Before I became a teacher, I worked at Stanford University Medical Center.  It was at Stanford that I acquired several excellent recipes {3 to be exact}.  One recipe is for apple crisp, and while I don’t remember what made it so delicious, I just remember that it was.  The recipe is in our storage unit in Washington, with the rest of our belongings that didn’t come to Maui, and when it makes the journey across the Pacific,  I will make this delicious apple crisp again and tell you all about it.  Another recipe is one that I have been improving upon, and will share with you very soon; it is for a delicious molasses cookie which everyone seems to love.  My tweaked recipe no longer resembles the original, that while delicious, isn’t as good as my new version.  The last recipe was for this cheesecake, and I got it from a nurse named Lyni.  It  does not have a crust, which I think is just fine.  This cheesecake is all about the cream cheese and the sour cream topping.  While I enjoy a nice tall piece of cheesecake as much as the next person, my cheesecake is short, tangy and sweet.  Hope you enjoy it!

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Sharon’s Quick & Easy Vanilla Cheesecake

Cake:

2 8-oz. packages Philadelphia Cream Cheese, softened

3/4 cup granulated sugar

1 1/2 tsp vanilla

3 large eggs

Beat softened cream cheese, sugar & vanilla until smooth and lump-free.  Scrape the sides of the bowl, as needed, to ensure that you are not leaving any lumps on the side that will end up in your cake {not a tragedy if you have a few lumps, but better to be smooth}.  Add eggs, one at a time, beating until each one is incorporated.

Pour mixture into 9” pie pan that has been greased or sprayed with pan spray.  Bake at 325 degrees for 50”.  The cake will be puffed up and lightly browned.  As the cake sits, the center will fall.  Set cake aside to cool {does not need to go into refrigerator}.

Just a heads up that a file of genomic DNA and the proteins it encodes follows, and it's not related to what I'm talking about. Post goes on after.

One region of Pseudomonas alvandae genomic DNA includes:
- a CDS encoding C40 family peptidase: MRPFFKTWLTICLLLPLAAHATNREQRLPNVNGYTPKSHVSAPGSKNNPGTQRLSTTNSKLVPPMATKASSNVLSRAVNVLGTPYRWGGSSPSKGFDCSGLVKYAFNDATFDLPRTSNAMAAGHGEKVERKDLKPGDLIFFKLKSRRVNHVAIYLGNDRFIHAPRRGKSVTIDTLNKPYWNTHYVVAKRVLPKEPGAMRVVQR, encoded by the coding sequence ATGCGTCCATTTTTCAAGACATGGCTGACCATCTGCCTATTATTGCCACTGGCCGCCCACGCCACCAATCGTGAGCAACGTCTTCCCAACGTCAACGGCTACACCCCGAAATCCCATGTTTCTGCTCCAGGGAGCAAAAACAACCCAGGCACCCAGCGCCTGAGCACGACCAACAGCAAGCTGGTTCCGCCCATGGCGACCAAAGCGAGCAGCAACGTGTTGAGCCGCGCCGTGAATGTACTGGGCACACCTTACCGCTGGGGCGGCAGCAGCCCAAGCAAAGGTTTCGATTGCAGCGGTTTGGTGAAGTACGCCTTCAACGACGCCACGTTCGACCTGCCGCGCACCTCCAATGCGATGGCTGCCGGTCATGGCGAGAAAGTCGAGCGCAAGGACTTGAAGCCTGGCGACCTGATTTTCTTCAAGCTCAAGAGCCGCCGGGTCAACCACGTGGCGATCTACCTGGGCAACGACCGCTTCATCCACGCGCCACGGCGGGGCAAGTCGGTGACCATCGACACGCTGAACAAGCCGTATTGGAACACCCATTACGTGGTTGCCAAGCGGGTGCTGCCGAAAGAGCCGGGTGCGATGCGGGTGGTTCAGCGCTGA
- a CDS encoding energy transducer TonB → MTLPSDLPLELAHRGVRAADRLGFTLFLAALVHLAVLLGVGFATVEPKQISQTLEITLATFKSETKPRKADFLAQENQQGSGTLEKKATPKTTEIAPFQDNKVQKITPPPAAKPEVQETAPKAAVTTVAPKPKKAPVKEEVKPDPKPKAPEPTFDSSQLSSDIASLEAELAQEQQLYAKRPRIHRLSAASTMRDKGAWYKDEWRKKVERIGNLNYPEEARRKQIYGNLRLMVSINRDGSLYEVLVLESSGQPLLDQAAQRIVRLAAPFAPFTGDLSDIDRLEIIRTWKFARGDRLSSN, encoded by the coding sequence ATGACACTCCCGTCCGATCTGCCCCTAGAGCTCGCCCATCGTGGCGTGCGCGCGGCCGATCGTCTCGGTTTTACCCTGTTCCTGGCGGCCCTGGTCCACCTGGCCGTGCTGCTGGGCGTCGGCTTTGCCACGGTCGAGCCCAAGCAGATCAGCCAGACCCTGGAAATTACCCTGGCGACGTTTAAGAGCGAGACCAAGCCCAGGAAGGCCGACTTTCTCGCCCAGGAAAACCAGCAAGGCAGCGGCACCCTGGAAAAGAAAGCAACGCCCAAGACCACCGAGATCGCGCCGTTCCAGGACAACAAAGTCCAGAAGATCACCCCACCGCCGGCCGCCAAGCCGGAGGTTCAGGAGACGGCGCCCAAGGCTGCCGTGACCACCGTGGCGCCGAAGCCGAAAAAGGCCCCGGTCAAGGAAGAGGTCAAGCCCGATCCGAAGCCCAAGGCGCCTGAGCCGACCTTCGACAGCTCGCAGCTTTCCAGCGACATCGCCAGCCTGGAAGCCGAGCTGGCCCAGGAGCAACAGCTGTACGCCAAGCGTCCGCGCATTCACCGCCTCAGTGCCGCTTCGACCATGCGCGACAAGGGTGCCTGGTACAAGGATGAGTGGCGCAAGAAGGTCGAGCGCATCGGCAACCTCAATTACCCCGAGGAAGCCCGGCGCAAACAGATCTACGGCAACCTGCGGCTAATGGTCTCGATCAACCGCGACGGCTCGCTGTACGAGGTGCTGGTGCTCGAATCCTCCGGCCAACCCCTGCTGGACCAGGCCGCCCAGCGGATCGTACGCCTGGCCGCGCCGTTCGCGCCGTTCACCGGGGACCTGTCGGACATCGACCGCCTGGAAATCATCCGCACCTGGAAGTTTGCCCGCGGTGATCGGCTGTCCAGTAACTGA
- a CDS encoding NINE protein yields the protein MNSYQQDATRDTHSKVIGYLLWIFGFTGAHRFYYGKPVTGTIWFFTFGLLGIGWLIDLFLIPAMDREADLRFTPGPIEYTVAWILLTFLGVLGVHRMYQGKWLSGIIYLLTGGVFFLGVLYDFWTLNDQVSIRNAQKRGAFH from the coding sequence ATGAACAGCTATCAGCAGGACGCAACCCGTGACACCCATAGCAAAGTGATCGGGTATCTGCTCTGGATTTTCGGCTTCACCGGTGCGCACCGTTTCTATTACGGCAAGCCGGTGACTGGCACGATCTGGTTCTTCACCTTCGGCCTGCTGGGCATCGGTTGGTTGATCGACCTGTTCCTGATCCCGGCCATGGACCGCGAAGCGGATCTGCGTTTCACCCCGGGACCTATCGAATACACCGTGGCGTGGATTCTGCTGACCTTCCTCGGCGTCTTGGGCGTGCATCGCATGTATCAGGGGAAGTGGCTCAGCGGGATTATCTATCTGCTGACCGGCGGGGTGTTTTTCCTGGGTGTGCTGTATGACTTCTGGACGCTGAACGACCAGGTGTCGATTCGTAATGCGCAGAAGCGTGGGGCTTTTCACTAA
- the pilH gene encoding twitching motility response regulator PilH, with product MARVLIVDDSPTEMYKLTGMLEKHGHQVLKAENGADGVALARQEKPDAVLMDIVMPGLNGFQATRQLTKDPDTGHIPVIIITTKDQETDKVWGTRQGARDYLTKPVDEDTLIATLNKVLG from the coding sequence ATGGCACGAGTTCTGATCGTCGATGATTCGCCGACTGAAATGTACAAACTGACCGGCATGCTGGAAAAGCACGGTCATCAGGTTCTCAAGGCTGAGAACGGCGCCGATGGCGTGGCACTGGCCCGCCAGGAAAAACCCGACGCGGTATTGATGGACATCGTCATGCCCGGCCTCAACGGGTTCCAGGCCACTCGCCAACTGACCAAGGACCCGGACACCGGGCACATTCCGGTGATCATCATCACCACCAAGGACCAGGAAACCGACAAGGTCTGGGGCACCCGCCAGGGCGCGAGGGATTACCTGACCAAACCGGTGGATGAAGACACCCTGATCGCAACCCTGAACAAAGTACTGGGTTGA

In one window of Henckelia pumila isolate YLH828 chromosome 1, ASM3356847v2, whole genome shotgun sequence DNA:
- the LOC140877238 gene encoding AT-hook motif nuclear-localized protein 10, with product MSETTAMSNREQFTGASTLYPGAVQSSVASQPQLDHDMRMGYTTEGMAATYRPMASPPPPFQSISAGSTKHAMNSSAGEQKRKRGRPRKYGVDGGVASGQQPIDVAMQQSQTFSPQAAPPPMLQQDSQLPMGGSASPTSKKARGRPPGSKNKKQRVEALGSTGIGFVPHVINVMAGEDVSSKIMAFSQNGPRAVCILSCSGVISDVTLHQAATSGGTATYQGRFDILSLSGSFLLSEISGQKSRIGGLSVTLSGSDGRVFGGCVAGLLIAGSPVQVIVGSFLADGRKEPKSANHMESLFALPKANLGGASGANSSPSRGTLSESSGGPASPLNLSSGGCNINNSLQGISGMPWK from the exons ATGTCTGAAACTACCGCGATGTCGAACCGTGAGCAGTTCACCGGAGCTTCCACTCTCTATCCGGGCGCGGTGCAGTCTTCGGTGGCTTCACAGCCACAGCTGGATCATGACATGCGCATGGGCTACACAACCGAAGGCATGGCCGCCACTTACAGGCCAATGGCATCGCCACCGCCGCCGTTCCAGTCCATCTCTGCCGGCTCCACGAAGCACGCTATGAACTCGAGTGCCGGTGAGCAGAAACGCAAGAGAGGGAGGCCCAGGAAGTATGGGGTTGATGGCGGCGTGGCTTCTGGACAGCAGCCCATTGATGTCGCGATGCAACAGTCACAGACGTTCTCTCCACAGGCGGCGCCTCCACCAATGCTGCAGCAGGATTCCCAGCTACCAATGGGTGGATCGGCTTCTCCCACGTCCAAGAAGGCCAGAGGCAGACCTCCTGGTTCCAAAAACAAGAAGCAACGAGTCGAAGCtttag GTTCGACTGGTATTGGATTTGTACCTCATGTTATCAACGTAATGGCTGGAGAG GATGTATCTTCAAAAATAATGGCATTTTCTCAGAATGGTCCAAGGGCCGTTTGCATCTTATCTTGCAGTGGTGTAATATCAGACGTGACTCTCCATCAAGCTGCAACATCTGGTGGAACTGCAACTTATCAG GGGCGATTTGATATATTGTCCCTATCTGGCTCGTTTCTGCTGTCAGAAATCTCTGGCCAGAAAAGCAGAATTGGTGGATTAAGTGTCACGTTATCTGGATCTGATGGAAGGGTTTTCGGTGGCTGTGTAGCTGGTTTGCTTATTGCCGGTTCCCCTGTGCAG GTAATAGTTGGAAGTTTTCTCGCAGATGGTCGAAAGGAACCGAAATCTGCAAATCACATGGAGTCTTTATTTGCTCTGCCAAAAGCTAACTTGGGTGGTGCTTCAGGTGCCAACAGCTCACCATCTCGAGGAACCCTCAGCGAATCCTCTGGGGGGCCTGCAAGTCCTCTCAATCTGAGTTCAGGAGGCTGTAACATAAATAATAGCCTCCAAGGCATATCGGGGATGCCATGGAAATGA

Topping:

1 cup sour cream

3 heaping tbsp granulated sugar

Dash vanilla 

Mix topping ingredients together and spread over cooled cake.  Bake at 325 degrees for 15”.  Chill overnight.

Notes:

  • I used full fat cream cheese & full fat sour cream. Please do not use fat free.  Since we eat very healthy 96.4% {or so} of the time, we use the real thing when it’s time to indulge.  Food scientists, in their “wisdom” have figured out how to add all kinds of chemicals to make reduced calorie food seem the same as the real thing. In my opinion, you are not saving that many calories to make it worth consuming the artificial additives.  Use your own judgement, but I’m going with real, whole food!
  • I am not always a brand-loyal shopper, but I have always used Philadelphia Cream Cheese {except the one time I tried another brand} because I think it’s the best.
  • One time, so long ago I don’t remember the exact details, I made this cake the same day I served it.  Perhaps I didn’t keep it in the refrigerator once we got it to my in-laws’ house, or perhaps I didn’t chill it enough after I made it, but it wasn’t as good as when chilled over night.  I know I made it in the morning, but that’s all I remember.  So, the moral is, plan ahead & make this cheesecake the day before you want to eat it.  You will be handsomely rewarded with a tangy, smooth & delicious dessert.

Bon appetit!